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Germany

Merkel Urges Rich Nations to Keep Promise on Climate Change

Ahead of the Bali conference, German Chancellor Angela Merkel Saturday, Dec. 1, urged the EU and G8 industrial nations to live up to promises on climate change. Her own country is ready to set an example, she said.

Angela Merkel holding a globe in her hands

Merkel: Time is running out to save the world

The EU and the G8 summit in Germany earlier this year "took international decisions to do more for climate protection," the chancellor said in her weekly podcast.

"In particular we need a successor agreement to the Kyoto protocol that expires in 2012," she said.

She said the UN Climate Conference starting in Bali on Monday needed to agree on a timetable so that negotiations on a follow-up agreement to Kyoto could be completed by the end of 2009.

The Kyoto protocol, which went into effect in 2005, requires industrial countries to reduce their carbon emissions by 2012. But the world's two top CO2 polluters, the United States and China, are not bound to fixed reductions under the pact.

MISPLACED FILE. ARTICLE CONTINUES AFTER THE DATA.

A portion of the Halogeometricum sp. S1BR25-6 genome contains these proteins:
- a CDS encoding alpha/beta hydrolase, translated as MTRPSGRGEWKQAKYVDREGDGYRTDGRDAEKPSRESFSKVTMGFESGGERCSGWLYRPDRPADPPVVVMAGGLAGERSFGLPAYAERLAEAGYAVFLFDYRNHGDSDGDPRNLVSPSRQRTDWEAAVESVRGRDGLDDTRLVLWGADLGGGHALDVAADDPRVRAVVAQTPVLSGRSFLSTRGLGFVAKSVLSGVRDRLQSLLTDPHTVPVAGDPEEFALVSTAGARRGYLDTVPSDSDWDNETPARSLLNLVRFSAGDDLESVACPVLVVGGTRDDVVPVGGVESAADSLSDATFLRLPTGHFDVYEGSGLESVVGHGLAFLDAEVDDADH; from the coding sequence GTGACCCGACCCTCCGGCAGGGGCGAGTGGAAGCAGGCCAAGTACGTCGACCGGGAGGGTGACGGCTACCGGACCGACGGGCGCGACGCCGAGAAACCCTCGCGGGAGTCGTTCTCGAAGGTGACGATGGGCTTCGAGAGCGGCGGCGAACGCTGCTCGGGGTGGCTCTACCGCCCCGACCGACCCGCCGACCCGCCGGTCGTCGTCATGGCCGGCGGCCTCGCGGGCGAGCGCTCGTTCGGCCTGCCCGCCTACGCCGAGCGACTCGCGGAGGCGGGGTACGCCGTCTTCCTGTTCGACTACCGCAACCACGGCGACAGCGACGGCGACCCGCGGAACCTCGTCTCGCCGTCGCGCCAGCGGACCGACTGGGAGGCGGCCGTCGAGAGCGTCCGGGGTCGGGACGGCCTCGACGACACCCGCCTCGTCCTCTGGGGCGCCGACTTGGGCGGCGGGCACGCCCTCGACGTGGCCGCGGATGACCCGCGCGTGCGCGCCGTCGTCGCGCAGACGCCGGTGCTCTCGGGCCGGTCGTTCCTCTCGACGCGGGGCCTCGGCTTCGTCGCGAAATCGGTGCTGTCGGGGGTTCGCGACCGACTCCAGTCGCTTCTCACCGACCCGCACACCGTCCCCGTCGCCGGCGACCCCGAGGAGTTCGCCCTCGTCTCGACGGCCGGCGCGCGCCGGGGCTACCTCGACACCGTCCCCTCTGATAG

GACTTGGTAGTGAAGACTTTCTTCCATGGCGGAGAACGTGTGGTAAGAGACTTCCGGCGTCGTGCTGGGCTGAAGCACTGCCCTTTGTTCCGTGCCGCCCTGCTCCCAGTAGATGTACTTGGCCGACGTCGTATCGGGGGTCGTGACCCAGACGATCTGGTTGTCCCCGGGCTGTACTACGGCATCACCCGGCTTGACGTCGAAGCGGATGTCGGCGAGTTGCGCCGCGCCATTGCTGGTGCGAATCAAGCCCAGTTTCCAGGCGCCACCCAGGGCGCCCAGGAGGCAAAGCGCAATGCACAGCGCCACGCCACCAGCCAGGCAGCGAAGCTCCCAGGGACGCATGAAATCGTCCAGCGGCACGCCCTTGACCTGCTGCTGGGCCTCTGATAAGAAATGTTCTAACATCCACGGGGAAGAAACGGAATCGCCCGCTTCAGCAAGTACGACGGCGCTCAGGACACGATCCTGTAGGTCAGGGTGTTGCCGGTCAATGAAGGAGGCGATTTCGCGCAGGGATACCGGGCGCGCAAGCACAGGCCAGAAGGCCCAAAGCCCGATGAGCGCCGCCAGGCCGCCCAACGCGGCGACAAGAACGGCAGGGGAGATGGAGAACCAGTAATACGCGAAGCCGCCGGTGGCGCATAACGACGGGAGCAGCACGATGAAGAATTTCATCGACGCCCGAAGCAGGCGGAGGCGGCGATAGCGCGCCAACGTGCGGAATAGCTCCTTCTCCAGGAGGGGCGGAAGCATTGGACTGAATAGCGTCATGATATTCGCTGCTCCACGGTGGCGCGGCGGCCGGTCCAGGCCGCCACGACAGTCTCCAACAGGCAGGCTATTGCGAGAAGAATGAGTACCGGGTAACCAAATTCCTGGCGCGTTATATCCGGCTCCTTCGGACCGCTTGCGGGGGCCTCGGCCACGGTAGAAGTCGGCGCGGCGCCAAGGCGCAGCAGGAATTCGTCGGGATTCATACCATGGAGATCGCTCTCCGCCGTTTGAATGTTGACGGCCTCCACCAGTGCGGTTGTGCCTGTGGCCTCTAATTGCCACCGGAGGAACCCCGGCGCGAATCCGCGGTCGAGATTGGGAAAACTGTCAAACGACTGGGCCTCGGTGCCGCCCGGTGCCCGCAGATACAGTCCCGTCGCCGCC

Although the US signed the Kyoto protocol, it never ratified it. China's case is different: as a developing country, it was not bound by the protocol's emissions cap.

The aim of the Bali meeting, which runs until Dec. 14, is to gain consensus on a formal framework for reaching a new emissions-reduction pact over the next two years.

Setting an example

A melting iceberg in Greenland

Global warming is already taking its toll in the Arctic


"Every country has to decide for itself," Merkel said. "Germany is ready to set an example."

On Wednesday, the German cabinet is due to agree on a package of measures designed to curb greenhouse gas emissions.

"Time is running out," she said. "The International Climate Control Panel has warned that we have only until the middle of the century to reduce CO2 emissions by half."

A hot issue at Bali will be whether the US will join a new global treaty on climate change even if emerging economies like China and India continue to resist making cuts.

Although developed industrialized countries are blamed for 70 percent of the CO2 currently in the atmosphere, developing countries are expected to bear the brunt of suffering from the extreme weather conditions linked to global warming.

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